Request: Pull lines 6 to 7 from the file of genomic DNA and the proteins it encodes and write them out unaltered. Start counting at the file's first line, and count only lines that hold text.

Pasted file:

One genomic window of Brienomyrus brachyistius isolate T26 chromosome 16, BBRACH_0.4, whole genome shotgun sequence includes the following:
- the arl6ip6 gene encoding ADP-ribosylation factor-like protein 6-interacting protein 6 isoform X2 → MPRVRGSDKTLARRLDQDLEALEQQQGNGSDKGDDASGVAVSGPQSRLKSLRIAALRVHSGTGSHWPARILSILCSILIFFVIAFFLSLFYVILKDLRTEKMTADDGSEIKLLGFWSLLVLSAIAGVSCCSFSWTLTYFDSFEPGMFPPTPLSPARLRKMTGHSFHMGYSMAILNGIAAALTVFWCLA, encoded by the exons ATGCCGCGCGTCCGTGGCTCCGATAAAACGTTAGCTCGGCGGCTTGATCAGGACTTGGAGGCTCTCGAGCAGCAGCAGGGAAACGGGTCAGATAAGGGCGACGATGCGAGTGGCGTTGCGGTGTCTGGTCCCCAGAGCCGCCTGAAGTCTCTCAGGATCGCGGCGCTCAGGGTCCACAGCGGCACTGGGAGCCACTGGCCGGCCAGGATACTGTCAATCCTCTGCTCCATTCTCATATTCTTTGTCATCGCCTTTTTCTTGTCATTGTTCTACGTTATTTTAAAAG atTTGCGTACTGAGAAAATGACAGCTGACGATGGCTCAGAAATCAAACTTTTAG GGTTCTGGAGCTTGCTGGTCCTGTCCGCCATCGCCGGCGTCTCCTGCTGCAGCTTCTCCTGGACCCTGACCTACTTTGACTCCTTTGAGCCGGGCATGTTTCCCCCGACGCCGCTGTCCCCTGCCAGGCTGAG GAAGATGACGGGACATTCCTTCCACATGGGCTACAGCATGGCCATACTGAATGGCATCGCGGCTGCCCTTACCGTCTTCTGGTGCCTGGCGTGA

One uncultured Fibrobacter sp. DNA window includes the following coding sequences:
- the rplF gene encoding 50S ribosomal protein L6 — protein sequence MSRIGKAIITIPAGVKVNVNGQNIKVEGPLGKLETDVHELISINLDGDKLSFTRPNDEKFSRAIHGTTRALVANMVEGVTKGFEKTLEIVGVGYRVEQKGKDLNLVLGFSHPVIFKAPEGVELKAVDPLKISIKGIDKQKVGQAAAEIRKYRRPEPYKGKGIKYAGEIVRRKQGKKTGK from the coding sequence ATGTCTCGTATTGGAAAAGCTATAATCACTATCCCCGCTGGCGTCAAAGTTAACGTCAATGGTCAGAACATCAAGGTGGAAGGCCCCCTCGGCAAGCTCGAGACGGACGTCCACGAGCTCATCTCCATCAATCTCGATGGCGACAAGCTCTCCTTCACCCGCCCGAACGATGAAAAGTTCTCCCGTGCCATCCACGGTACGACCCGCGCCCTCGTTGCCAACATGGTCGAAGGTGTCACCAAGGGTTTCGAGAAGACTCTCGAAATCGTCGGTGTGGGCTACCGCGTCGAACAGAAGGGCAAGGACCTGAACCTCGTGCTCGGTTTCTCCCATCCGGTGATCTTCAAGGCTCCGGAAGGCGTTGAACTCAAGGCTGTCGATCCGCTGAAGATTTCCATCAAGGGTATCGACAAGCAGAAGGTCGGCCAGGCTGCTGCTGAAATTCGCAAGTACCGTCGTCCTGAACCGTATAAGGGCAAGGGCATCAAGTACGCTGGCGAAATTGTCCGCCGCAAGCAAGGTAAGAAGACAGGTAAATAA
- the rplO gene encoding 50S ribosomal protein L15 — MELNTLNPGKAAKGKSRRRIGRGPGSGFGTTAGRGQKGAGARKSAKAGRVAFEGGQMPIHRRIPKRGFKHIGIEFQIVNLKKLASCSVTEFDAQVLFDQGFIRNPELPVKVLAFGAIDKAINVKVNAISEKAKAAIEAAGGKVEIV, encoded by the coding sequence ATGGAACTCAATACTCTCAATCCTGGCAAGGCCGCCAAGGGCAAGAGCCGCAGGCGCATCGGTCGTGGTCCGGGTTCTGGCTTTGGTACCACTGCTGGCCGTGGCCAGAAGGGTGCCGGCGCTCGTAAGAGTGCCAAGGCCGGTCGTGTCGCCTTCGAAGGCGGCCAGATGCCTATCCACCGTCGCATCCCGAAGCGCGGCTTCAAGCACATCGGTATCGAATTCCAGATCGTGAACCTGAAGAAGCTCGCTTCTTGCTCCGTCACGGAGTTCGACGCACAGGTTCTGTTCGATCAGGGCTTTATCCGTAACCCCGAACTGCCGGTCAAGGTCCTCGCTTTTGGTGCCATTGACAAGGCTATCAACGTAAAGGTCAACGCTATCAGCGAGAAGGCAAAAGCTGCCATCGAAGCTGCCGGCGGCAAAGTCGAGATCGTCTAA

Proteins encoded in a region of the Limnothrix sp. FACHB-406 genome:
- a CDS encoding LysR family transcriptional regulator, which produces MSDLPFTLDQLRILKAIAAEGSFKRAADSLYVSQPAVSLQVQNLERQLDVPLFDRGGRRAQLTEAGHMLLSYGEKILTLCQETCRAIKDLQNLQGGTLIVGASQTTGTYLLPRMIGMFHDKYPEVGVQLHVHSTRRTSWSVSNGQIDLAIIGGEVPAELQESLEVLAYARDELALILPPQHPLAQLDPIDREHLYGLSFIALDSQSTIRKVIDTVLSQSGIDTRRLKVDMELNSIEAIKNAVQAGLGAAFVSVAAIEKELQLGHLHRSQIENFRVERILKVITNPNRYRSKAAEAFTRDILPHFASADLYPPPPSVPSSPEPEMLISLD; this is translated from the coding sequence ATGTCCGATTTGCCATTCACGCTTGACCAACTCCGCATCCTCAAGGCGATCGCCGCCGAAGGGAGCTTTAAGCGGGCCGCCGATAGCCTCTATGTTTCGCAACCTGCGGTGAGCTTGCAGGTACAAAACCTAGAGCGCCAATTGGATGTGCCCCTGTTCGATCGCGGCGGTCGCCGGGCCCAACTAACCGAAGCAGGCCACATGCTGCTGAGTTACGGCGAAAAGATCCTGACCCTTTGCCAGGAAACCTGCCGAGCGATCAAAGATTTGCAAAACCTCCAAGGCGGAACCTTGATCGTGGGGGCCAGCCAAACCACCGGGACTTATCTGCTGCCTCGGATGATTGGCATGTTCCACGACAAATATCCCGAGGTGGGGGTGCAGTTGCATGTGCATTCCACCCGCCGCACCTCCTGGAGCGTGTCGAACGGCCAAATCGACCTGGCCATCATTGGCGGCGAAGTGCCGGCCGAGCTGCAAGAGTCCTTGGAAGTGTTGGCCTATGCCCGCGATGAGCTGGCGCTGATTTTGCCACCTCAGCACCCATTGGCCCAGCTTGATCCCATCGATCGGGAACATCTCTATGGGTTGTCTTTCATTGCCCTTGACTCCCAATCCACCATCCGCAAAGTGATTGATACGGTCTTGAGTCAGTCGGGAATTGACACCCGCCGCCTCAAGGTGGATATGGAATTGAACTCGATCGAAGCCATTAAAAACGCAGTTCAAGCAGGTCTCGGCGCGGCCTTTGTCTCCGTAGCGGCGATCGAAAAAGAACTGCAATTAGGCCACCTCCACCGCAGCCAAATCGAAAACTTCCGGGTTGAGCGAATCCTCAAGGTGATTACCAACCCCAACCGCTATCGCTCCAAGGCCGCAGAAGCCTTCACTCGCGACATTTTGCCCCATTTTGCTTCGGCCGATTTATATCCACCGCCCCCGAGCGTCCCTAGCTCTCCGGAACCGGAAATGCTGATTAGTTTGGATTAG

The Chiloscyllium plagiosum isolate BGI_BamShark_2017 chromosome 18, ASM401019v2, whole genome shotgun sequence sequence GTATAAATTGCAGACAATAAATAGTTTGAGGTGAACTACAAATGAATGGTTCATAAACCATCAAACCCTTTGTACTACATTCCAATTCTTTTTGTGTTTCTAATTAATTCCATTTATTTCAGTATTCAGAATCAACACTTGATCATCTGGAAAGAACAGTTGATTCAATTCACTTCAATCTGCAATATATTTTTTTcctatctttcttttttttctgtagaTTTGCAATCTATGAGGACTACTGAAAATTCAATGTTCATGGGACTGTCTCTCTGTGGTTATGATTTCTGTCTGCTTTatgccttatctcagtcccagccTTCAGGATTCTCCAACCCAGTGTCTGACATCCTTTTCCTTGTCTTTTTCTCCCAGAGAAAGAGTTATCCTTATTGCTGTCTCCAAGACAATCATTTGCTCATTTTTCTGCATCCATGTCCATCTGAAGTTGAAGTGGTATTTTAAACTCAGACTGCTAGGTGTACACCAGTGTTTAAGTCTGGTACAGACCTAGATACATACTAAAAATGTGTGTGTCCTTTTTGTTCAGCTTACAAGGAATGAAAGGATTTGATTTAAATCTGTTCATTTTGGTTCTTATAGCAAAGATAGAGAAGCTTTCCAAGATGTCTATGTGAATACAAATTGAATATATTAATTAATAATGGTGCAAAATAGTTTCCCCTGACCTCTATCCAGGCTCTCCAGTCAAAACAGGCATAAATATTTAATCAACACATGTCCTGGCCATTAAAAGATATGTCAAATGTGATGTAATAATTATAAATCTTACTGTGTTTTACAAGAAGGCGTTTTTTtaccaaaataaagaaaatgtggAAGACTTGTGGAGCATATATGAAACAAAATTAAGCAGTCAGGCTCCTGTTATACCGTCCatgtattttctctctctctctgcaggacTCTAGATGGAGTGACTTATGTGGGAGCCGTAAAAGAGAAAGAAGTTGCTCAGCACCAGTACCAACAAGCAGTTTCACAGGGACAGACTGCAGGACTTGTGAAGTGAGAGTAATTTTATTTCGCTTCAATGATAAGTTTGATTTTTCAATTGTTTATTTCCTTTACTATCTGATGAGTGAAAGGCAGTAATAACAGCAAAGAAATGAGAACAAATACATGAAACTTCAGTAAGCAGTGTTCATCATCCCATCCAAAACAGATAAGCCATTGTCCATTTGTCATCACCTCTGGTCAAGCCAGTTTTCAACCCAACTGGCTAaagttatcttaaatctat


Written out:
Proteins encoded in a region of the Limnothrix sp. FACHB-406 genome:
- a CDS encoding LysR family transcriptional regulator, which produces MSDLPFTLDQLRILKAIAAEGSFKRAADSLYVSQPAVSLQVQNLERQLDVPLFDRGGRRAQLTEAGHMLLSYGEKILTLCQETCRAIKDLQNLQGGTLIVGASQTTGTYLLPRMIGMFHDKYPEVGVQLHVHSTRRTSWSVSNGQIDLAIIGGEVPAELQESLEVLAYARDELALILPPQHPLAQLDPIDREHLYGLSFIALDSQSTIRKVIDTVLSQSGIDTRRLKVDMELNSIEAIKNAVQAGLGAAFVSVAAIEKELQLGHLHRSQIENFRVERILKVITNPNRYRSKAAEAFTRDILPHFASADLYPPPPSVPSSPEPEMLISLD; this is translated from the coding sequence ATGTCCGATTTGCCATTCACGCTTGACCAACTCCGCATCCTCAAGGCGATCGCCGCCGAAGGGAGCTTTAAGCGGGCCGCCGATAGCCTCTATGTTTCGCAACCTGCGGTGAGCTTGCAGGTACAAAACCTAGAGCGCCAATTGGATGTGCCCCTGTTCGATCGCGGCGGTCGCCGGGCCCAACTAACCGAAGCAGGCCACATGCTGCTGAGTTACGGCGAAAAGATCCTGACCCTTTGCCAGGAAACCTGCCGAGCGATCAAAGATTTGCAAAACCTCCAAGGCGGAACCTTGATCGTGGGGGCCAGCCAAACCACCGGGACTTATCTGCTGCCTCGGATGATTGGCATGTTCCACGACAAATATCCCGAGGTGGGGGTGCAGTTGCATGTGCATTCCACCCGCCGCACCTCCTGGAGCGTGTCGAACGGCCAAATCGACCTGGCCATCATTGGCGGCGAAGTGCCGGCCGAGCTGCAAGAGTCCTTGGAAGTGTTGGCCTATGCCCGCGATGAGCTGGCGCTGATTTTGCCACCTCAGCACCCATTGGCCCAGCTTGATCCCATCGATCGGGAACATCTCTATGGGTTGTCTTTCATTGCCCTTGACTCCCAATCCACCATCCGCAAAGTGATTGATACGGTCTTGAGTCAGTCGGGAATTGACACCCGCCGCCTCAAGGTGGATATGGAATTGAACTCGATCGAAGCCATTAAAAACGCAGTTCAAGCAGGTCTCGGCGCGGCCTTTGTCTCCGTAGCGGCGATCGAAAAAGAACTGCAATTAGGCCACCTCCACCGCAGCCAAATCGAAAACTTCCGGGTTGAGCGAATCCTCAAGGTGATTACCAACCCCAACCGCTATCGCTCCAAGGCCGCAGAAGCCTTCACTCGCGACATTTTGCCCCATTTTGCTTCGGCCGATTTATATCCACCGCCCCCGAGCGTCCCTAGCTCTCCGGAACCGGAAATGCTGATTAGTTTGGATTAG